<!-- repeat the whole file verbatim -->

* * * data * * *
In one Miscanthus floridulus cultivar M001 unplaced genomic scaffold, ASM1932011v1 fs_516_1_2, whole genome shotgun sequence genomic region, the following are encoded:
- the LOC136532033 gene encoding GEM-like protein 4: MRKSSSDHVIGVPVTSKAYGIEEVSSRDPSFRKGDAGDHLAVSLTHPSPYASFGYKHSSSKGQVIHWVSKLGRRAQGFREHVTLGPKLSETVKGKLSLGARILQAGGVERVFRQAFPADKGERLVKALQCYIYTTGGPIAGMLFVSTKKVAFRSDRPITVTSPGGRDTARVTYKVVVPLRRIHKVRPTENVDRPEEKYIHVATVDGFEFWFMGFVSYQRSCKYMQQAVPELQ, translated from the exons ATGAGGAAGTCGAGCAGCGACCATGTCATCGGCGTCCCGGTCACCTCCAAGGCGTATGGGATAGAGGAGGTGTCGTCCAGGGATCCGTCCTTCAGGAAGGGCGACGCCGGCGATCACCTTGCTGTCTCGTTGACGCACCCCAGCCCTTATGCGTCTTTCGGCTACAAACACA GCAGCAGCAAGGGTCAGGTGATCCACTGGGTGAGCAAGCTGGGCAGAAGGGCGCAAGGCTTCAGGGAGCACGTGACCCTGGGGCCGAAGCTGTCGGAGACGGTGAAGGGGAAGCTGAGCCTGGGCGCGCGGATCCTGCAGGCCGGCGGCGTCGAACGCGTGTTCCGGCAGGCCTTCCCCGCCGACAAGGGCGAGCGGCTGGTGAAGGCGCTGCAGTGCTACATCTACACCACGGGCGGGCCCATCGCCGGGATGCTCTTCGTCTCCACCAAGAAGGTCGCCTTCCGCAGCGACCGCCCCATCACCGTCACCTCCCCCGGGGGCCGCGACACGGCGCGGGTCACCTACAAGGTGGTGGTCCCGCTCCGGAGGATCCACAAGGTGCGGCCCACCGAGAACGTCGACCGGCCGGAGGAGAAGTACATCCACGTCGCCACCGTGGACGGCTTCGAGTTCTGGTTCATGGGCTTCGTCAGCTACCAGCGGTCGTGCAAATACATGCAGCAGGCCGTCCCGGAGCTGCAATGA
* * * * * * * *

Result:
In one Miscanthus floridulus cultivar M001 unplaced genomic scaffold, ASM1932011v1 fs_516_1_2, whole genome shotgun sequence genomic region, the following are encoded:
- the LOC136532033 gene encoding GEM-like protein 4: MRKSSSDHVIGVPVTSKAYGIEEVSSRDPSFRKGDAGDHLAVSLTHPSPYASFGYKHSSSKGQVIHWVSKLGRRAQGFREHVTLGPKLSETVKGKLSLGARILQAGGVERVFRQAFPADKGERLVKALQCYIYTTGGPIAGMLFVSTKKVAFRSDRPITVTSPGGRDTARVTYKVVVPLRRIHKVRPTENVDRPEEKYIHVATVDGFEFWFMGFVSYQRSCKYMQQAVPELQ, translated from the exons ATGAGGAAGTCGAGCAGCGACCATGTCATCGGCGTCCCGGTCACCTCCAAGGCGTATGGGATAGAGGAGGTGTCGTCCAGGGATCCGTCCTTCAGGAAGGGCGACGCCGGCGATCACCTTGCTGTCTCGTTGACGCACCCCAGCCCTTATGCGTCTTTCGGCTACAAACACA GCAGCAGCAAGGGTCAGGTGATCCACTGGGTGAGCAAGCTGGGCAGAAGGGCGCAAGGCTTCAGGGAGCACGTGACCCTGGGGCCGAAGCTGTCGGAGACGGTGAAGGGGAAGCTGAGCCTGGGCGCGCGGATCCTGCAGGCCGGCGGCGTCGAACGCGTGTTCCGGCAGGCCTTCCCCGCCGACAAGGGCGAGCGGCTGGTGAAGGCGCTGCAGTGCTACATCTACACCACGGGCGGGCCCATCGCCGGGATGCTCTTCGTCTCCACCAAGAAGGTCGCCTTCCGCAGCGACCGCCCCATCACCGTCACCTCCCCCGGGGGCCGCGACACGGCGCGGGTCACCTACAAGGTGGTGGTCCCGCTCCGGAGGATCCACAAGGTGCGGCCCACCGAGAACGTCGACCGGCCGGAGGAGAAGTACATCCACGTCGCCACCGTGGACGGCTTCGAGTTCTGGTTCATGGGCTTCGTCAGCTACCAGCGGTCGTGCAAATACATGCAGCAGGCCGTCCCGGAGCTGCAATGA